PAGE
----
How, then, is this situation going to change? Capra believed that the change will come through medicine. The functions of a living organism that do not lend themselves to a reductionist description - those representing the organism's integrative activities and its interactions with the environment - are precisely the functions that are crucial for the organism's health. Because Western medicine has adopted the reductionist approach of modern biology, adhering to the Cartesian division and neglecting to treat the patient as a whole person, physicians now find themselves unable to understand, or to cure, many of today's major illnesses. There is a growing awareness among them that many of the problems our medical system faces stem from the reductionist model of the human organism on which it is based. This is recognized not only by physicians but also, and even more so, by nurses and other health professionals, and the public at large. There is already considerable pressure on physicians to go beyond the narrow, mechanistic framework of contemporary medicine and develop a broader, holistic approach to health.
More recently, Mae-Wan Ho concluded that "decades of sequencing and dissecting the human genome in the hope of identifying genes for diseases have only served to confirm that the real causes of ill health are environmental and social"  (From Genomics to Epigenomics , SiS 41). Further, "It is not the genetic messages encoded in genomic DNA, but environmentally induced epigenetic modifications that overwhelmingly determine people's health and well-being. Early nutrition and parental care play a large role in an individual's physical and mental health and due attention must be paid to those aspects in delivering primary healthcare"  (Caring Mothers Strike Fatal Blow against Genetic Determinism , SiS 41).
Another overriding reason for change is the escalating costs of conventional drugs and drug development.
The discovery of new drug based on the mechanistic reductionist model takes 12-26 years and billions of dollars, starting from preclinical studies, which cover the period of screening for active molecules, whether from living organism or from chemical synthesis. The success rate of finding molecules with some biological activities in the laboratories is 1 in 10 000 and the chance that it shows no toxicity in animal tests is 1 in 1 000.
The clinical studies, which follow the preclinical, are done according to the Declaration of Helsinki and come in 4 phases. Phase I provides information that the drug is safe. The drug is given to 20-80 healthy volunteers under informed consent, and the success rate is about 70 percent. Phase II provides information that the drug is safe and effective. The drug is given to 100-300 patients under informed consent; and the success rate is about 47 percent. Phase III provides information of long term safety and efficacy; the drug is given to a 1 000-3 000 patients under informed consent and the success rate is about 82 percent. All adverse effects are noted. Having passed all 3 phases, the drug can be registered, with a success rate of 74 percent, and only 30 percent of the registered drugs would get good sales. Phase IV studies take place after the drug has entered the market, on specific pharmacological effects, new clinical indication or side effects. As a result, the drug could be withdrawn as was the case with thalidomide, which caused abnormalities in newborn babies.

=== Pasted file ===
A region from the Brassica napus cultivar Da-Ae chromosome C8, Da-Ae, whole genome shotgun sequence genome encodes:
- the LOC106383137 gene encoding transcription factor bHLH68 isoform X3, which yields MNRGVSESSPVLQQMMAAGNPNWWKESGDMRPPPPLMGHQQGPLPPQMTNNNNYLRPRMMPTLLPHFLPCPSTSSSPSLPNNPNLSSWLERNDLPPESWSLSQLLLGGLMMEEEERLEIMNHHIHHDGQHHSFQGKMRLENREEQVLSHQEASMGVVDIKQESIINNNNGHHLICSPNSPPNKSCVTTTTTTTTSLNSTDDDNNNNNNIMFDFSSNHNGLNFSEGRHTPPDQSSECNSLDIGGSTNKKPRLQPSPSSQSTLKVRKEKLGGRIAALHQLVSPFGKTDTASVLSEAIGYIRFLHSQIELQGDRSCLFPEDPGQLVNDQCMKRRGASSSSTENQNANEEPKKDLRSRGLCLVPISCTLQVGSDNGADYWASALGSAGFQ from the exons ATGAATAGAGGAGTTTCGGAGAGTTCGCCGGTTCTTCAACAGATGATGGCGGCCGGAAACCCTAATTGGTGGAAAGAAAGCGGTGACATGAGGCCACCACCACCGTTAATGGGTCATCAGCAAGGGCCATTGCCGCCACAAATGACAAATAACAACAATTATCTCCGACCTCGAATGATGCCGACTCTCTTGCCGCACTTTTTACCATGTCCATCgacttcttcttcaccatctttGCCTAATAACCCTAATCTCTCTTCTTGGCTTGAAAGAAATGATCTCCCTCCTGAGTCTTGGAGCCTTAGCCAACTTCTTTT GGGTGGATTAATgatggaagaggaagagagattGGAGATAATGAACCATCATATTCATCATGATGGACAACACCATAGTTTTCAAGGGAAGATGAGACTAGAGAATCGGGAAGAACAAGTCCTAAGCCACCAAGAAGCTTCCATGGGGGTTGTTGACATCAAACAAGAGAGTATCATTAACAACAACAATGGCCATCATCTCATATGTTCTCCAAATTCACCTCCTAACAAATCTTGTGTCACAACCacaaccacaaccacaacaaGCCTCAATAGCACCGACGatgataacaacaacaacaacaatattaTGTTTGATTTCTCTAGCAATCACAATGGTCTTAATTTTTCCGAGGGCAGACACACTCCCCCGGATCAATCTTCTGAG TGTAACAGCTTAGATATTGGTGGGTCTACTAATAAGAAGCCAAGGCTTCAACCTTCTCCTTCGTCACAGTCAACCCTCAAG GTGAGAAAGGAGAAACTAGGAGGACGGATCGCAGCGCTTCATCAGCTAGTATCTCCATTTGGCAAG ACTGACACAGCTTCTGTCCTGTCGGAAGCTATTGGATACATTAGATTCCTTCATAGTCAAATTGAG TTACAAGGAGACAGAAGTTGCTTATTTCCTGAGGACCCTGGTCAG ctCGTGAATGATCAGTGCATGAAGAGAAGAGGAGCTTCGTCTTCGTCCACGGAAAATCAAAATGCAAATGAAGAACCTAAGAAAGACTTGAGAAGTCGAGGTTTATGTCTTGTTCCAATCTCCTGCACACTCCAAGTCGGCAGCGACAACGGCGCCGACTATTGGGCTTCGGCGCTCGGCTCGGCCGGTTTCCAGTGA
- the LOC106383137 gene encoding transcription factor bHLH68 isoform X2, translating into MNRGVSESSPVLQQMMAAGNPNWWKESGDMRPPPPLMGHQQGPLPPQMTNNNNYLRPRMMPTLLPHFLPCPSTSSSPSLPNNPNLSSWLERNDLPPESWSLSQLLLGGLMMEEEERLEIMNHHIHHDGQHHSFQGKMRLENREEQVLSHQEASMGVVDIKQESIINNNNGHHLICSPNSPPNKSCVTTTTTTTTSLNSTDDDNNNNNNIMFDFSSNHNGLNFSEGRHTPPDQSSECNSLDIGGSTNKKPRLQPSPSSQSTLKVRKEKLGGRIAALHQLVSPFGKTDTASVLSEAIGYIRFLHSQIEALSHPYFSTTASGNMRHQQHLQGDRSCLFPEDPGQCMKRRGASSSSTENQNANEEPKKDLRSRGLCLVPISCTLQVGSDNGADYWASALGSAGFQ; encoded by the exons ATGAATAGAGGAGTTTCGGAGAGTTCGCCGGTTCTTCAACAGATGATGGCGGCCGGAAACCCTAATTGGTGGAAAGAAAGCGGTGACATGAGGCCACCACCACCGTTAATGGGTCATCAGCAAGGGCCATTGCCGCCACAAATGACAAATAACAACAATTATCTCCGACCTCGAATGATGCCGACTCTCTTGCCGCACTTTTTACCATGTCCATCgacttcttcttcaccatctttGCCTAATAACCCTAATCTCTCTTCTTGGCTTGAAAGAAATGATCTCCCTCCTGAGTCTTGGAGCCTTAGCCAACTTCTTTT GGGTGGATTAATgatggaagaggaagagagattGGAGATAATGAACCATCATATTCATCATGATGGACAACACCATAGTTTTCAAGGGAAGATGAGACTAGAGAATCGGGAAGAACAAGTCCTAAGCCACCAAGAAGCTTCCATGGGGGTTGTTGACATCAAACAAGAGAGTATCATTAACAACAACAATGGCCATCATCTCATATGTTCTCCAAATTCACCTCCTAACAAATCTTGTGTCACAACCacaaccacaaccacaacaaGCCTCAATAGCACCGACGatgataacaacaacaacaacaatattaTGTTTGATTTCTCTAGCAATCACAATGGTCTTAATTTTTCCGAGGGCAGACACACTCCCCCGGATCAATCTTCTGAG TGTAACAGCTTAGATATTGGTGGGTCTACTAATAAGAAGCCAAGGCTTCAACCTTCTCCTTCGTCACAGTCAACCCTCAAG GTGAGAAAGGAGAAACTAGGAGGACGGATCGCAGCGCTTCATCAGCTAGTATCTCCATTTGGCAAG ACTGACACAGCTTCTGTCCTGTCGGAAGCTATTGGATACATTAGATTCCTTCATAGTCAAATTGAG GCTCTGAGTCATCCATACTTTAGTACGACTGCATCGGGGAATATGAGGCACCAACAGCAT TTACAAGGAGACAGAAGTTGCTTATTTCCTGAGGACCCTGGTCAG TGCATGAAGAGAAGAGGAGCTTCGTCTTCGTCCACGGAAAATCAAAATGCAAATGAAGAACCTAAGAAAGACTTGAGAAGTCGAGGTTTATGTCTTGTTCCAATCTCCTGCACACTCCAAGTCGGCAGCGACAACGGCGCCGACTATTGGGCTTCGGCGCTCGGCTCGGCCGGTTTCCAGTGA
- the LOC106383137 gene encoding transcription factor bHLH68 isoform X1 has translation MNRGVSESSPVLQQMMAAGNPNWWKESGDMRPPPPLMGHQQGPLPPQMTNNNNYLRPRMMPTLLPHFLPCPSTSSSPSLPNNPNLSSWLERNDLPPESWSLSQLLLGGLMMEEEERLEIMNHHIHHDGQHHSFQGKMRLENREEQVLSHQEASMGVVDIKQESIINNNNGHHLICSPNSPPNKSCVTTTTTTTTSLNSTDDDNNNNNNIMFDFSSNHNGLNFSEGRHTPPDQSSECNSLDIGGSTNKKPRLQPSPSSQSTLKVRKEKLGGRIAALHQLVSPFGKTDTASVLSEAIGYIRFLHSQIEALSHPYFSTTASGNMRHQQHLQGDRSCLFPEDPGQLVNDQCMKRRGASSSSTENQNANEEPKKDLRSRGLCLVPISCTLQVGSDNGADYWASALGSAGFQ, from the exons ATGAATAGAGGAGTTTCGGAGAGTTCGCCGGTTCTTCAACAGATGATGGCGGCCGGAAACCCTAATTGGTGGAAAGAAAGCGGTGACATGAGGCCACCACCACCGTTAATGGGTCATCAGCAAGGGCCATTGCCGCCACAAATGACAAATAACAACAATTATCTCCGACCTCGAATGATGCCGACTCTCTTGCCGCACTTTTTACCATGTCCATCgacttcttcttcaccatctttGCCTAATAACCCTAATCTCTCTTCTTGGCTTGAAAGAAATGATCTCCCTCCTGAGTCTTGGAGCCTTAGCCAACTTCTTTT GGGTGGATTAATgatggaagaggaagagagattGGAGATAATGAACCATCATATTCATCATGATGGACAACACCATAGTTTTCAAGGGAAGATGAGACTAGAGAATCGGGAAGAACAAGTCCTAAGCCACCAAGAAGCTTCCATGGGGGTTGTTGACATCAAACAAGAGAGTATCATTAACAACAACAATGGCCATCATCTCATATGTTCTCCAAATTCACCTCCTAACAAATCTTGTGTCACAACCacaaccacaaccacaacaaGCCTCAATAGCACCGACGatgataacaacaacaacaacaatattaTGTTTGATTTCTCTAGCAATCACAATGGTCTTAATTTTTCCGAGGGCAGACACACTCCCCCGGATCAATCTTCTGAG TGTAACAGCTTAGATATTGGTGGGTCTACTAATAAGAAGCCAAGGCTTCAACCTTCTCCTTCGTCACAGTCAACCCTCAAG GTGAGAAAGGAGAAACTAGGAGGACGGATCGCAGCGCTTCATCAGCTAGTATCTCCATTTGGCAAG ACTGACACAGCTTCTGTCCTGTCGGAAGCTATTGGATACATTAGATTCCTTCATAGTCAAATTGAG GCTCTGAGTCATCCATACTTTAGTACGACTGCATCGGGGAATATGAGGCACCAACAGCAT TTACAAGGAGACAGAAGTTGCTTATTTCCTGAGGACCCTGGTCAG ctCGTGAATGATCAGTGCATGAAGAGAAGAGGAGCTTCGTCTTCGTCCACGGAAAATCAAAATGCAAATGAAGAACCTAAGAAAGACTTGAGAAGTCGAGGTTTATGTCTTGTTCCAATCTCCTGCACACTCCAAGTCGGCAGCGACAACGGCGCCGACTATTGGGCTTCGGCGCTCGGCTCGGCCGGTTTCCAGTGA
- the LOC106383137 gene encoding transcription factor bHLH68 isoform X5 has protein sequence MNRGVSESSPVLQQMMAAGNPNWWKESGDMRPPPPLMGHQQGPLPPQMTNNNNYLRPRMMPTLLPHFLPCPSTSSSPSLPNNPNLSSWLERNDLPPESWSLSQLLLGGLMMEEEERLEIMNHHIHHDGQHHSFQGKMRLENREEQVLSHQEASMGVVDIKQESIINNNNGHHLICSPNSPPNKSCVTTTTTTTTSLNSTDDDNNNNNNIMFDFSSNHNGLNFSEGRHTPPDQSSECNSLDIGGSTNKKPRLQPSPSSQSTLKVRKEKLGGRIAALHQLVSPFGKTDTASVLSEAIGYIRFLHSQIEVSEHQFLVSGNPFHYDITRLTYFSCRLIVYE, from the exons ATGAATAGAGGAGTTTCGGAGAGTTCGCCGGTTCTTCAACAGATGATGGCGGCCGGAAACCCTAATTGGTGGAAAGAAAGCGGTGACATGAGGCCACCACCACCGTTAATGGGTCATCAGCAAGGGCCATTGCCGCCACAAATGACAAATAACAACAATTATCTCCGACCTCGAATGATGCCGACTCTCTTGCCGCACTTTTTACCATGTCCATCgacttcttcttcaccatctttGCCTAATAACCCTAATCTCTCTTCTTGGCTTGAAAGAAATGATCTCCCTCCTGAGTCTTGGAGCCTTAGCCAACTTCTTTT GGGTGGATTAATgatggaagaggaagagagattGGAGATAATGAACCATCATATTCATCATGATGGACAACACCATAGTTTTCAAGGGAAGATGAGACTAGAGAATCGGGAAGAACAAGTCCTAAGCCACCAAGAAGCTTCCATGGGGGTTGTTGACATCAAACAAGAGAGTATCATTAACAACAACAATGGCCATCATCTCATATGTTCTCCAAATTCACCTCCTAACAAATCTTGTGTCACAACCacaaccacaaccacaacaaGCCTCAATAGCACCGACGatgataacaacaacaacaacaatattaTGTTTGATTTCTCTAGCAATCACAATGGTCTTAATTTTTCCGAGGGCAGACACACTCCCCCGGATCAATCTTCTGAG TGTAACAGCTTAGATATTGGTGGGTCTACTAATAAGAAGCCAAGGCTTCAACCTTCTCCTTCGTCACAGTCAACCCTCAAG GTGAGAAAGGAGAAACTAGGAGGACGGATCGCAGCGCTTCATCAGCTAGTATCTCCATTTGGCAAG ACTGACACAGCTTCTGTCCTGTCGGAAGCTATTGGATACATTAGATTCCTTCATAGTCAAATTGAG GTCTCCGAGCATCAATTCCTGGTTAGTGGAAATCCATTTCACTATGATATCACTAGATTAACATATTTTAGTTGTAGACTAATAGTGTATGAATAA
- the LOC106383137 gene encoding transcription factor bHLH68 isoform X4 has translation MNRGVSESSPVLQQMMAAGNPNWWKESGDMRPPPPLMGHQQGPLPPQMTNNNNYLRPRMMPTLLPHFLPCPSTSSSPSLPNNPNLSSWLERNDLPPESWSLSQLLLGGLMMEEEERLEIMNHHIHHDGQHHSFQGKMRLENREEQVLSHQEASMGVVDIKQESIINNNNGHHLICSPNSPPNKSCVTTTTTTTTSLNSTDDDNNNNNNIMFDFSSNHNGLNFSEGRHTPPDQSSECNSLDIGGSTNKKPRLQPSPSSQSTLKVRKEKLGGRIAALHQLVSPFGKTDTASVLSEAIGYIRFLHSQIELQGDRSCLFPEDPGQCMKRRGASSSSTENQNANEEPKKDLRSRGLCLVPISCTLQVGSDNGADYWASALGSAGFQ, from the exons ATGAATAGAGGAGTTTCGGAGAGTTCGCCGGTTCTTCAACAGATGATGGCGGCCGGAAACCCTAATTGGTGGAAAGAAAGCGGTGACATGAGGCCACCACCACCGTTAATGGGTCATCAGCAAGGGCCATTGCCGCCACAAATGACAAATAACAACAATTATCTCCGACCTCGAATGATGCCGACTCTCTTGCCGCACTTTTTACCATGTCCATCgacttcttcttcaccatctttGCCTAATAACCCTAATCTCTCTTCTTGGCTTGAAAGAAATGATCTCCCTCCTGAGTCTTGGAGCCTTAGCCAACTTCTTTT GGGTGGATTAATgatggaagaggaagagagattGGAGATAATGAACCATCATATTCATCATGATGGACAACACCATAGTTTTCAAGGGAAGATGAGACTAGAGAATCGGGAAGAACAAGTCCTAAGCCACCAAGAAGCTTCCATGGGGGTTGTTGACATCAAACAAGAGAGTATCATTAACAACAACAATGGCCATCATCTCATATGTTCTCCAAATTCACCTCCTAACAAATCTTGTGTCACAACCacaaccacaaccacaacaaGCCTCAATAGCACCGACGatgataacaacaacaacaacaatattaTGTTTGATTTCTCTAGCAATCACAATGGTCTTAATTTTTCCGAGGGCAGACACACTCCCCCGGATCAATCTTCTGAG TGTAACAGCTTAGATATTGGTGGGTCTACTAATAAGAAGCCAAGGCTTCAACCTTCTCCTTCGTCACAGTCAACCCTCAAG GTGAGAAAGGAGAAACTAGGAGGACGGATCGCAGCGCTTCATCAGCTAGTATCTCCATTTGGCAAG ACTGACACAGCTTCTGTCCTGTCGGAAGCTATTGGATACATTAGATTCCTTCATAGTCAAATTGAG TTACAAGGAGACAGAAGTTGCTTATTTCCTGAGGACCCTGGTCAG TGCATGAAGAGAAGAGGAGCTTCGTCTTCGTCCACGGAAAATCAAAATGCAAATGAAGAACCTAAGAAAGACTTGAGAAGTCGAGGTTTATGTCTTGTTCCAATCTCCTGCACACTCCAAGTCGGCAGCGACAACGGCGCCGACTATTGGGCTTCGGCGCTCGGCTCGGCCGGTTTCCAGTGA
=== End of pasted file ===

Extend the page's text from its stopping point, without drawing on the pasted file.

These complex and costly processes ensure that only big drug companies are able to develop drugs for the market; and are the main reasons for 25 years of drug monopoly and the escalating cost of medicine.
Scientists working in the area of drug discovery agree on the desperate need to turn to nature as a source of novel active agents for elaboration into efficacious drugs for a multitude of disease ; particularly so as twenty-five years of the much touted combinatorial chemistry technology has yielded only one approved drug .
My own feeling is that we have a lot to learn from successful doctors working from an integrative paradigm, and I shall describe the work of one whom I know well as a colleague in the Department of Pharmacognosy, Faculty of Pharmacy, Mahidol University. Initially, I had made acquaintance with him as his patient in 2006 and afterwards he told me that he would like to give his findings to Mahidol University and asked me to open the curriculum for him to teach.